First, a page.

Conclusion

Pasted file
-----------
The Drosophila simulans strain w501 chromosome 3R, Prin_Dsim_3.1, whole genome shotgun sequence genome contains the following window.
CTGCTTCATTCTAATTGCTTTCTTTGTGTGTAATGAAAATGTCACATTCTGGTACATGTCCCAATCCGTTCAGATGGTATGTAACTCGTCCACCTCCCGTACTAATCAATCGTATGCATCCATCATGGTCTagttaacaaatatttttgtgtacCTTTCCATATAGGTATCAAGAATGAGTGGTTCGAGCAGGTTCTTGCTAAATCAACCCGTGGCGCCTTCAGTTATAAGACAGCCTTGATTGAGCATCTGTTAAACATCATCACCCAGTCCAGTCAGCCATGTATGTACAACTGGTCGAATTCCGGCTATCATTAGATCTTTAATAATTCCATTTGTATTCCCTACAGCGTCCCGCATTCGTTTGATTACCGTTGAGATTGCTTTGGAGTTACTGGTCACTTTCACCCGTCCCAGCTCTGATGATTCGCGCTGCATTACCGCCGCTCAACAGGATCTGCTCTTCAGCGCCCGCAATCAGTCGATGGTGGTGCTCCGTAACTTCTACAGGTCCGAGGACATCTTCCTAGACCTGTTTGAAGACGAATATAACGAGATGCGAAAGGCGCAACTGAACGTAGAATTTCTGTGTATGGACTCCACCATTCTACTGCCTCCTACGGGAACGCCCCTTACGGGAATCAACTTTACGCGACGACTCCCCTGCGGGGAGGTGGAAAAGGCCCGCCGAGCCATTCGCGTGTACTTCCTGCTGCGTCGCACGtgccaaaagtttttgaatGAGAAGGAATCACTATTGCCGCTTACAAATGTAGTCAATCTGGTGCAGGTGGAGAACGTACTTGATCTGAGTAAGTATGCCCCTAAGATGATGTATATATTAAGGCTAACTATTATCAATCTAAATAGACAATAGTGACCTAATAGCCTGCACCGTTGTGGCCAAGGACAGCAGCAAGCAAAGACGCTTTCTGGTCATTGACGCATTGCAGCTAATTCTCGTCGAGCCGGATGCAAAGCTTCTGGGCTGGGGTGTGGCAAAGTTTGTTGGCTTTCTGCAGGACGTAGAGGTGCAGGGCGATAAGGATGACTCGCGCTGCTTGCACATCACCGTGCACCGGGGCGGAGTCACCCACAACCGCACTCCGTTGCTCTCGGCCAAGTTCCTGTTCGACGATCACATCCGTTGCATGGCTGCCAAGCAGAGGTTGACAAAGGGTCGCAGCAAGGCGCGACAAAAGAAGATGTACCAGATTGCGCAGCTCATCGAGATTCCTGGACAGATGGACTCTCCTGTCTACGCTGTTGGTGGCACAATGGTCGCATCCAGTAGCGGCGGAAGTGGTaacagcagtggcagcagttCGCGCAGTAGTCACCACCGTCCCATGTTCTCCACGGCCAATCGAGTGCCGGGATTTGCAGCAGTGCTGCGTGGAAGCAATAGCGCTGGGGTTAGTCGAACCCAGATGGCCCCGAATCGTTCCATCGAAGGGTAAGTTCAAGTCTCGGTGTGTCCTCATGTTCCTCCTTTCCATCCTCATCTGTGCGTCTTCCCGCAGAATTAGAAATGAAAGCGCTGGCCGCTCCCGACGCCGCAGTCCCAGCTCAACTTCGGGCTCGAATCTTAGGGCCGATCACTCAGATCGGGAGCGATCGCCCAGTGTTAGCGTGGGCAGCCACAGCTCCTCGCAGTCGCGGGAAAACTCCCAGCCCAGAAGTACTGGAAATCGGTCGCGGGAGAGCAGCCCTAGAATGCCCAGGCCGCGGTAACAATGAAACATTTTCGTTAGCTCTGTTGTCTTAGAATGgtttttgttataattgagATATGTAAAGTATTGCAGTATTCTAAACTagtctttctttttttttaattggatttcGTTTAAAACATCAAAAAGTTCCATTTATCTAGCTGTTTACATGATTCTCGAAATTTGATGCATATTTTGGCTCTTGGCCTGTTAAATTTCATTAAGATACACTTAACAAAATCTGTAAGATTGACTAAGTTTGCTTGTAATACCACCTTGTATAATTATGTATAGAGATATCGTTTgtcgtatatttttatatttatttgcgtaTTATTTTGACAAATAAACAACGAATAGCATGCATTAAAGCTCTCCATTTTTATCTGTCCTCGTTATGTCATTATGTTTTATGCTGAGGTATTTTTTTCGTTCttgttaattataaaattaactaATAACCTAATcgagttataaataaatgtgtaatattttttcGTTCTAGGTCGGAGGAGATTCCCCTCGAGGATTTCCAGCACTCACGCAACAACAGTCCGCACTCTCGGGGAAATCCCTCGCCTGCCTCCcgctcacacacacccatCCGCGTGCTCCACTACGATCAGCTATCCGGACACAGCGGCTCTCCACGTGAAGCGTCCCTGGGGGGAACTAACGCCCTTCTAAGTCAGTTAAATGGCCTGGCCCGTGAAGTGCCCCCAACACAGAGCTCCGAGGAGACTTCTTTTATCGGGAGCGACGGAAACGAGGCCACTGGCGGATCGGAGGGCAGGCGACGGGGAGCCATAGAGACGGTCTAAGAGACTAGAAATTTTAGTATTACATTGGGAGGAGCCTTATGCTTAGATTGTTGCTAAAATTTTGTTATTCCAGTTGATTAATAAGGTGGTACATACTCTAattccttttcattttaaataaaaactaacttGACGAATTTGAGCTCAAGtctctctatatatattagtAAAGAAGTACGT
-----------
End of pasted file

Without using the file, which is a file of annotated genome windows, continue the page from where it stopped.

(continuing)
Competition for land in rapidly developing regions can lead to land use patterns at the rural urban interface that result in costly conflicts and policy dilemmas. Land use incompatibility problems and conflicts can be generally categorized as arising from two basic sources. The first is urban-to-rural migration, where new rural residents bring with them expectations and unfamiliarity with farming and rural life.[1] In the second case, industrialization of farming practices or marketing methods have changed farming technologies or business practices, leading to new third-party effects such as water degradation, noise, or odors.[5] In reality, land use problems are more complex than either of these two cases. Therefore, it is useful to take a broader approach to identify the true dimensions of the problem before intervening.[8] A number of different public policy strategies are available to prevent or reduce rural urban conflict. Despite the availability of these tools, agricultural/rural issues remain, and with the advent of a more industrialized food system a critical public policy issue has emerged in many regions of the United States.[5,6]

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